Pope Boniface VIII: Clericis Laicos and Unam Sanctam

(1296 and 1302)

Examples of official letters, known as bulls, issued by a pope, Boniface VIII's Clericis laicos and Unam sanctam illustrate the conflicting claims of power between the pope and kings of emerging European nation-states, especially France and England, at the end of the thirteenth century. Pope Boniface VIII, King Philip IV (also known as Philip the Fair) of France, and King Edward I of England were among the figures involved.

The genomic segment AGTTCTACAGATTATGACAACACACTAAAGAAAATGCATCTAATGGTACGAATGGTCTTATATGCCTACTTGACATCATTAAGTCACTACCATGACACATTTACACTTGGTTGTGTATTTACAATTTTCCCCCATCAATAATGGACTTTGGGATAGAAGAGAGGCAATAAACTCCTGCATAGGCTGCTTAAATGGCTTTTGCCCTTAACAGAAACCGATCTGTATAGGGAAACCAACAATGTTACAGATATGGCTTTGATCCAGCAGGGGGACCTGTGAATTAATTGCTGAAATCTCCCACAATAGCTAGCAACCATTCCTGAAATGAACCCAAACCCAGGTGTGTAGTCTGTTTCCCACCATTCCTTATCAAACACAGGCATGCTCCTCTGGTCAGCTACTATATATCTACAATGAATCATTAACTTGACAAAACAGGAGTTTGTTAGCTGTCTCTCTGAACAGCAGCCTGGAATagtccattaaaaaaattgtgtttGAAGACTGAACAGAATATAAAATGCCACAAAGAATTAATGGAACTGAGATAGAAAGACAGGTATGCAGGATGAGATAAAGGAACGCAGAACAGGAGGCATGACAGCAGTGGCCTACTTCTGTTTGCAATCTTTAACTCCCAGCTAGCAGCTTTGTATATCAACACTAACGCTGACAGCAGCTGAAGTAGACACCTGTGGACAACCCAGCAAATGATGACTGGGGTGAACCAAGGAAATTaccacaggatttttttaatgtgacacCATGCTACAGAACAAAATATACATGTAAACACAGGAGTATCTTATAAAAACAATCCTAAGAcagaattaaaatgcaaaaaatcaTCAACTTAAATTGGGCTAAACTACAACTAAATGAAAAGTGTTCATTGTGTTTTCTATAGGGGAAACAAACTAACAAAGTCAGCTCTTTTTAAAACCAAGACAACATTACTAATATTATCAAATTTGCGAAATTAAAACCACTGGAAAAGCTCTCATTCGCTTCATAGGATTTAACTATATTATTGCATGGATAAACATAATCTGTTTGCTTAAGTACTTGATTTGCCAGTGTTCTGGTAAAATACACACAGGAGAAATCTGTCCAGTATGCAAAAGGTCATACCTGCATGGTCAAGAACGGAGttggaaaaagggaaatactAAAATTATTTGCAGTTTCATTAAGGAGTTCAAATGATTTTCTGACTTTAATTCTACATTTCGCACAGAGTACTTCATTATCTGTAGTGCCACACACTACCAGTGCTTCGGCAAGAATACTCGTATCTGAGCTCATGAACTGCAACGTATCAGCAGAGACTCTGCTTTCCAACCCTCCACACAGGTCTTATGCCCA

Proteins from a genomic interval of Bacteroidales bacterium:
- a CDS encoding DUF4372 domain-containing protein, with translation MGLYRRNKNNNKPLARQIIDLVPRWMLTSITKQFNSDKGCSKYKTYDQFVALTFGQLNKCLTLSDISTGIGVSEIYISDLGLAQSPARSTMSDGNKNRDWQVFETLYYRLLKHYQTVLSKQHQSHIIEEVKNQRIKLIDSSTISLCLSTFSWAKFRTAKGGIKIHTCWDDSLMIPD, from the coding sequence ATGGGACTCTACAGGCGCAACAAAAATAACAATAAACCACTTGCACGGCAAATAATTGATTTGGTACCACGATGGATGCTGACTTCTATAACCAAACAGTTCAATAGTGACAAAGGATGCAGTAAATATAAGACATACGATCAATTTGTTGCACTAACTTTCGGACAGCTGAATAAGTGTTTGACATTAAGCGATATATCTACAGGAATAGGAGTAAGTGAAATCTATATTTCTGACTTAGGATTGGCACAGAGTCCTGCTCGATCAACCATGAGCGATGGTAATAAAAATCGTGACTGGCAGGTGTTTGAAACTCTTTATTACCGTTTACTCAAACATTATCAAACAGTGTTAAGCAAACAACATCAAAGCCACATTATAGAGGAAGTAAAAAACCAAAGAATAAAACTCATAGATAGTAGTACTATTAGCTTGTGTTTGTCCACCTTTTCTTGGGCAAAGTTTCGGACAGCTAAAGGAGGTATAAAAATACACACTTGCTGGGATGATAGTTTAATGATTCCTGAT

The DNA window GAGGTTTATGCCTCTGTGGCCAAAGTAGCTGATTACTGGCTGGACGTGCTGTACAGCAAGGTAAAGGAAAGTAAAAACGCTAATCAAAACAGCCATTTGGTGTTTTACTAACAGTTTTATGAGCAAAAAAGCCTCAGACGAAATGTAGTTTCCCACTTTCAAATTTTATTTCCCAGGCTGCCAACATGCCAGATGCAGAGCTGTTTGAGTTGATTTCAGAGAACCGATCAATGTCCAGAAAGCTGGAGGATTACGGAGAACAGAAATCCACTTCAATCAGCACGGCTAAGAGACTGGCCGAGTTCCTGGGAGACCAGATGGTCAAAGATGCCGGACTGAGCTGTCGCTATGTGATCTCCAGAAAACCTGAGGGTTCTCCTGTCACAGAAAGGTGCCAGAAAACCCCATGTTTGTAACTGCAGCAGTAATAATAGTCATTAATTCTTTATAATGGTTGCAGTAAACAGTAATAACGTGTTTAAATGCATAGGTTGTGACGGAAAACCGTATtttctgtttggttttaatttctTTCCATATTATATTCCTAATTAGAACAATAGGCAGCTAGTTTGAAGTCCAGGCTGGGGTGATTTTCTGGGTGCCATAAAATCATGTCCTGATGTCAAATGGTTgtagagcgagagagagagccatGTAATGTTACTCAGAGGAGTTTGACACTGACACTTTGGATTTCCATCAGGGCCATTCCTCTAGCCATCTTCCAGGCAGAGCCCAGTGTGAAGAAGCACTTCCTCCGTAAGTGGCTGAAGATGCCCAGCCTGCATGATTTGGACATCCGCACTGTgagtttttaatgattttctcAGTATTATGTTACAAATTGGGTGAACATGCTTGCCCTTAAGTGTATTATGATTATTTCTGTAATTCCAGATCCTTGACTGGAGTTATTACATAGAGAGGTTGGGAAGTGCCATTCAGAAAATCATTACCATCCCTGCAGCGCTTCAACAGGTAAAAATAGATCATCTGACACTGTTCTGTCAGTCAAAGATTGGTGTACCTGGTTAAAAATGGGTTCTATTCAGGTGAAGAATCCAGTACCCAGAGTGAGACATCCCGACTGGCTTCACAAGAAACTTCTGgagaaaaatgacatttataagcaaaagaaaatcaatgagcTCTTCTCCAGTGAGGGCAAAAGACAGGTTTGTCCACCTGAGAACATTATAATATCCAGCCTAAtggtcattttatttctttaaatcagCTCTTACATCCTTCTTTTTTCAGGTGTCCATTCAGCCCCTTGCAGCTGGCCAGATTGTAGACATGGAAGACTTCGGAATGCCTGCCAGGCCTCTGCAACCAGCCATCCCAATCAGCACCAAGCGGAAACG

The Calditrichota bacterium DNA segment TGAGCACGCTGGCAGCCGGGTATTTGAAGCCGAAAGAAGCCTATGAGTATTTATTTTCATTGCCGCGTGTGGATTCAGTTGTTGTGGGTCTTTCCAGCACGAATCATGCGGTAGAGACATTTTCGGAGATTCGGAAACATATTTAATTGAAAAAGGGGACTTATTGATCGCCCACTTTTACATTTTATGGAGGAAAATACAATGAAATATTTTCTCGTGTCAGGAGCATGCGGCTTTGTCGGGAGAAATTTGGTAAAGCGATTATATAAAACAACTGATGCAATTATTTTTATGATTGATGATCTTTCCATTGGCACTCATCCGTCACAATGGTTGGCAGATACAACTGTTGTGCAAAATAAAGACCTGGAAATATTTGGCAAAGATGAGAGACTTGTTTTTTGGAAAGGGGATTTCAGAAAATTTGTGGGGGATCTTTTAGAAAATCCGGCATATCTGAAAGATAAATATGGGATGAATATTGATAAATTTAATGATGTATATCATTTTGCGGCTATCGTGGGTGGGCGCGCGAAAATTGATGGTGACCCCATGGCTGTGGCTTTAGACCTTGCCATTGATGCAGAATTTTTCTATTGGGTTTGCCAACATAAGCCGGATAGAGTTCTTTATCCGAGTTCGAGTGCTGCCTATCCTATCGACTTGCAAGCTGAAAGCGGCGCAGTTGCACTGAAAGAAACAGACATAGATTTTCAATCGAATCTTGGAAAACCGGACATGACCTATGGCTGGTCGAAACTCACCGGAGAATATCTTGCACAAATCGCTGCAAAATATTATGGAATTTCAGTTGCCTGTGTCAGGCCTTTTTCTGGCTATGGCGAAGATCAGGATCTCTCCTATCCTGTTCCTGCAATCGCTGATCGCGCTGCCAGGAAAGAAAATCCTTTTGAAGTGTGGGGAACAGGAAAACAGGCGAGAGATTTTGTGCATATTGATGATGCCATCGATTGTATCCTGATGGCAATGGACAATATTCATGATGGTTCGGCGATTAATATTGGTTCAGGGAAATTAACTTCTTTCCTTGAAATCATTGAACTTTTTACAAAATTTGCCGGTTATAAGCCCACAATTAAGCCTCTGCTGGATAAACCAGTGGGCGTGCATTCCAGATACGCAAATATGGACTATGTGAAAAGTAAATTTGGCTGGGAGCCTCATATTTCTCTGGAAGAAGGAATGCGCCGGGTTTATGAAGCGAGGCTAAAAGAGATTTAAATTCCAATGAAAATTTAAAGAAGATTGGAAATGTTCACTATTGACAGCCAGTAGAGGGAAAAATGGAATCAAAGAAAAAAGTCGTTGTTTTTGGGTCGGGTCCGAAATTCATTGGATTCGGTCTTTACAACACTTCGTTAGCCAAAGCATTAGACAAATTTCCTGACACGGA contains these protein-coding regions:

Official papal letters such as Boniface VIII's Clericis laicos and Unam sanctam are called “bulls” because they are sealed with what is known in Latin as bulla—made of clay, wax, lead, or gold—which attest to the document's authenticity. The bull Clericis laicos was intended to prohibit kings from taxing the clergy in order to finance their wars. This prohibition so angered Philip IV that Boniface VIII subsequently issued another bull that allowed the French king to tax the clergy. However, Boniface was still displeased with the continued monarchal...